I can’t lie – I am quite partial to a subscription service because I love anything that makes my life easier. No more panicking when I realise I’m nearly out of dog food; it lands on my doorstep every six weeks – result!
But it’s not just physical products that we get through subscription services; we now consume everything from television to eating plans… Even access to online communities is now available via subscription.
According to Zuora, the new consumer trend is leaning towards having access to something and it is a thriving and lucrative market. “There has been a substantial increase in overall number of global subscribers from just five years ago, and we expect the Subscription Economy will continue to grow,” said Tien Tzuo, CEO and Founder of Zuora.
So, is it worth you setting up a subscription service?
From a monetary point of view, the simple answer is yes! The UK spends £552m a year on subscription services. Increased 50.2 per cent year on year during April – the height of lockdown, according to Small Business UK, so there is no doubt that subscription services can be a fantastic way to earn a regular income.
A few years ago, Claire Gillies started running a subscription service as part of her business Delicious and Real, providing weekly meal plans. Claire said, ‘once the website is up and running, it is relatively easy to run; all payments are automatically dealt with and I don’t need to worry about those. Plus, it has the ability to grow without a massive increase in workload, which is fantastic.’
The payment system is so integral to the business model it is essential to look into a programme that’s easy to implement. Websites such as Profit Well have details of different options.
But of course, it’s not all plain sailing. ‘It can feel very personal when people unsubscribe,’ Claire tells me. ‘And because my business has a relatively low price point, it makes advertising tricky as you need to spend the equivalent of a fair few subscribers.’
Additionally, you need to keep updating your services or products so that your subscribers continue to receive value for money.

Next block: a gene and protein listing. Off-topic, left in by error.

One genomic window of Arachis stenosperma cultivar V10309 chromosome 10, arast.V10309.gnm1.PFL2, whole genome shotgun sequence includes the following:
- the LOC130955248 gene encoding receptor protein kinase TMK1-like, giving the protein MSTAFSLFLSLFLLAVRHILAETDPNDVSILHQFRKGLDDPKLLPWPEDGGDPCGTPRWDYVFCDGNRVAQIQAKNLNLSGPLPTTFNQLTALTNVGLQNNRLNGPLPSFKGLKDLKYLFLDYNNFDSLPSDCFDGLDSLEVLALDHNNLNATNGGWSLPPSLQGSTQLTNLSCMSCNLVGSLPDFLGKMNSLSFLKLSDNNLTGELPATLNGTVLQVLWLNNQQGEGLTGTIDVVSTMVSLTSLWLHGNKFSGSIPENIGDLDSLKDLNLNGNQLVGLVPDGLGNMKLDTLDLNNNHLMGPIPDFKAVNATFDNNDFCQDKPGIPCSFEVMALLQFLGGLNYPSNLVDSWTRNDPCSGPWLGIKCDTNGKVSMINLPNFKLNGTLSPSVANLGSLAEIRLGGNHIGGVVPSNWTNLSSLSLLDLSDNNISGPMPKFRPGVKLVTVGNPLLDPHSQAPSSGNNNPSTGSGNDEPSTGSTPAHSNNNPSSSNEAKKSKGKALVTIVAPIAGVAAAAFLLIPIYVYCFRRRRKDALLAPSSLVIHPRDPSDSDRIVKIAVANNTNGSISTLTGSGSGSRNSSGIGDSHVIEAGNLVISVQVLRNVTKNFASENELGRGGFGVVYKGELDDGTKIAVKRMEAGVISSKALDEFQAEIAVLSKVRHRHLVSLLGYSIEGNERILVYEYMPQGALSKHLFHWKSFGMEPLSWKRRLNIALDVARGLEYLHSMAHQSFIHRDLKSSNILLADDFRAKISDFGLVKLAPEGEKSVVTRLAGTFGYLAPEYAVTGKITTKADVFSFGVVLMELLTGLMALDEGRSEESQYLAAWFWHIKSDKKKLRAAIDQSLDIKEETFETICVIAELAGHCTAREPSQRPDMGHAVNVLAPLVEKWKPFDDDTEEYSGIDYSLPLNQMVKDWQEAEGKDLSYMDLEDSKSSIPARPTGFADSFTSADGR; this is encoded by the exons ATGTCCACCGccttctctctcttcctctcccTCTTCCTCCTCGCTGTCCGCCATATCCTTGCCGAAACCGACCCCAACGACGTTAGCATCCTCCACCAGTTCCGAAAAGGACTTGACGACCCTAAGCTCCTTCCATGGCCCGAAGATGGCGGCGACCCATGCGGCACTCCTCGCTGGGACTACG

Ultimately you need to ask yourself – is there a need that your product or service provides a solution for? Does it lend itself to a subscription model?
Claire’s best advice is, ‘think carefully about your market – do your research: what do they really want. Make sure you pick your target market wisely. Although my service works for many people, I feel my main audience are people like me (busy mums!), so I need to target my posts towards them. Research similar services and set your price appropriately.’
Like with any business venture, you need to research, see where your business idea will sit in the market and make sure you can add value regularly for your subscribers. Value can be in the form of fresh, membership specific content, resources or incentives, but if you aren’t adding new and engaging material, subscribers will go elsewhere.
‘Get social media savvy,’ Claire advises. ‘It really is your best friend! Try and vary your posts: lives, videos, reels, photos (including ones of you – people like to see the face behind the brand!) Build a community and try and get people talking.’ Claire admits that it can be ‘easier said than done,’ but as with any business type, it has become an essential and relatively inexpensive way to reach your audience.
Although adopting a subscription service can help reduce customer turnover and offer some security with regular payments, it can encourage churn if not handled well. Look after your customers and get suitable systems in place before you dive into a subscription-based business model.
Thank you Claire Gillies from Delicious & Real for giving us her thoughts on running a subscription service. Visit her website, Instagram or Facebook page to find about more about the amazing services Claire offers.